From the tranquility of the Maine coast to the hubbub of New York! The continual clangor of the Manhattan streets is such that one can't walk a block without hearing a horn or siren or both. There are quiet moments, too: I couldn't resist sneaking a photo of this couple in Central Park (not that they noticed). Voyeurs that we are, we watched her torture him for a good ten minutes. By the time we left, I think he was ready to agree to anything!
Maine is a great place to do nothing. We hung out with my father and his wife, drove out to a couple of towns, visited Pemaquid Point (see photo above), and generally took it easy. One night, Premium T. made dinner, then found a poetry anthology from which she, I, and my father took turns reading aloud. We also went out to eat, including a glorious dinner at Primo, a feast easily the equal of anything we ate in New York.
In the town of Belfast, I discovered a book store run by a retired UCLA meteorology professor. The store features books about science and philosophy, both in and out of print. For three years now, I've been vainly searching for a layman's history of the Enlightenment. Well, the Old Professor (for such was the name of the store) not only knew of one, he had it: A two-volume set written back in the Sixties by Peter Gay. It will be an undertaking, but I'm determined to read it...
Any visit to New York is, like the great city itself, too big to summarize adequately. We walked the streets of the Upper East Side (window shopping at the fashion designer stores), Greenwich Village, Soho, and Central Park; visited Ground Zero; took in the wonders of the Museum of Modern Art; saw the superb revival of South Pacific; and even dropped by the Bemelmans Bar at the Carlyle Hotel.
The walls of the Bemelmans were illustrated by Ludwig Bemelmans, creator of the Madeleine books. Unsurprisingly, they are charming and whimsical, depicting the four seasons. And, yes, on small part of one of the walls, almost secreted away, stand twelve little girls in two straight lines.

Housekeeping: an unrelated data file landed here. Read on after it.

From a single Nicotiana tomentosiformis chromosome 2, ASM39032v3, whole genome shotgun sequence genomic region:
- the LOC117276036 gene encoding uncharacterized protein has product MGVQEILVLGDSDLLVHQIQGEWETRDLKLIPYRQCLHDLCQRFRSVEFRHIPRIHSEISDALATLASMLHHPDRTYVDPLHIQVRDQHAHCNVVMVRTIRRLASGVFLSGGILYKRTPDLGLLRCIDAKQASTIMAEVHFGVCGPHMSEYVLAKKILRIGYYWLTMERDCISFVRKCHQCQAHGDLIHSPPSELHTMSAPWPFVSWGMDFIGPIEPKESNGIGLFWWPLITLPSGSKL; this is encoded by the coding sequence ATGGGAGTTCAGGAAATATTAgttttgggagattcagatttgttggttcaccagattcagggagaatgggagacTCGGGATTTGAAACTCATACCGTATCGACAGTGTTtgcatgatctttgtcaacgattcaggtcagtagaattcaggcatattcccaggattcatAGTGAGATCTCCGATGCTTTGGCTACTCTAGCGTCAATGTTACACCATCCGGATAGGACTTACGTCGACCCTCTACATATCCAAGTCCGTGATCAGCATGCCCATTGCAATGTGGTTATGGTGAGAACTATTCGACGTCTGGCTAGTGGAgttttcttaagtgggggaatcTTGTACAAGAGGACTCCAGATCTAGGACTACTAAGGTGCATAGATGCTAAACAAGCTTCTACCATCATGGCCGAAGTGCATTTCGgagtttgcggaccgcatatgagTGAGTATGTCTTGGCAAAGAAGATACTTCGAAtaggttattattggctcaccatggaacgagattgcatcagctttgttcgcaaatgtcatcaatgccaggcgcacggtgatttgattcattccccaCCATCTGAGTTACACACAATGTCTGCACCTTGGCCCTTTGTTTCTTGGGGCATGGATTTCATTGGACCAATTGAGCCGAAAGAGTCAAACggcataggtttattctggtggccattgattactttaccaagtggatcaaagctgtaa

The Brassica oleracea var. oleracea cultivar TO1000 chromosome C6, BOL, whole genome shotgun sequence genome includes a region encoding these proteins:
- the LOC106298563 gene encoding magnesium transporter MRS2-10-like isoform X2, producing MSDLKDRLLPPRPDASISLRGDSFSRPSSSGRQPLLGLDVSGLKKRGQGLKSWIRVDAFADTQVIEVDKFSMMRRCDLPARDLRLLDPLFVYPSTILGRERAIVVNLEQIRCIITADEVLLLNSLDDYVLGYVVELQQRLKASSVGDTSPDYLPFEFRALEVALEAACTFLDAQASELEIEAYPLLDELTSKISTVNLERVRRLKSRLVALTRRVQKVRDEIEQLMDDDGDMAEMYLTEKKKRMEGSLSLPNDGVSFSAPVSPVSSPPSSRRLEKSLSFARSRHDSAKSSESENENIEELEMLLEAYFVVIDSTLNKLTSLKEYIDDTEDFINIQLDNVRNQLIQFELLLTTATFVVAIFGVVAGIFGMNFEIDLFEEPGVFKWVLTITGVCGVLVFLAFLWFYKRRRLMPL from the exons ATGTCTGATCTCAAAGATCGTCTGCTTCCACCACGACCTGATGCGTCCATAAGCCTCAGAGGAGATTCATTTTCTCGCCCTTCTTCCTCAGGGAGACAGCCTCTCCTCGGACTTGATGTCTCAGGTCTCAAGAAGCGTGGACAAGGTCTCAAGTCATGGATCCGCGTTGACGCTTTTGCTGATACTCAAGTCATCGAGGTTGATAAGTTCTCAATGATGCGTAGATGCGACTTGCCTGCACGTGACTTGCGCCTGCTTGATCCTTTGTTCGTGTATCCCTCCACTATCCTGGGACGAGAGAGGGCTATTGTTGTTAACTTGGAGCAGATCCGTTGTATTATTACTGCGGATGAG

New York is nothing if not a city of outstanding restaurants. With Premium T. making the calls, we were assured of eating well. Our choices included Cuban (Victor's Cafe), French (La Goulue), neuva New Mexican (Mesa Grille), and Italian (Lupa). Contrary to stereotype, New Yorkers are quite friendly; as restaurant tables tend to be close to each other, we wound up chatting with several delightful couples. These included a Puerto Rican graduate student and the boyfriend who had followed her from Puerto Rico; a professional couple, the husband of which often takes his mother-in-law to musicals; and a pair of foodies impressed by the reputation of Seattle's restaurants. Also, at La Goulue, Bridgette Bardot enjoyed a tete-a-tete with a friend, oblivious to the camera crew filming her.
The MOMA is an overwhelmingly inspirational place, with room after room of Picassos, Cezannes, Matisses, Renoirs, Van Goghs, and Pollacks. A wall in one room features a massive Monet tryptich. Seurat seemingly discovers a new shade of orange in a sunset painting. Pollack's naked pain and suffering move T. to tears. I gawk at the marvels of Cezanne.
But all in all, the highlight of the trip for me was the revival of South Pacific at the Lincoln Center. It's the best musical production I've ever seen (don't miss the video footage here), and close to the best theatre of any kind. A dashing Paulo Szot and winsome Kelli O'Hara sparkle as Emile and Nellie, but the entire cast is fine. SP has any number of classic songs; especially memorable were "Some Enchanted Evening," "Nothing Like A Dame," "I'm Going To Wash That Man Right Out Of My Hair," "Younger Than Springtime," and "This Nearly Was Mine." Suffice to say that if you're going to New York any time soon, make a special effort to see South Pacific. You won't be disappointed. I leave you with a medley performed by the cast at the Tony Awards: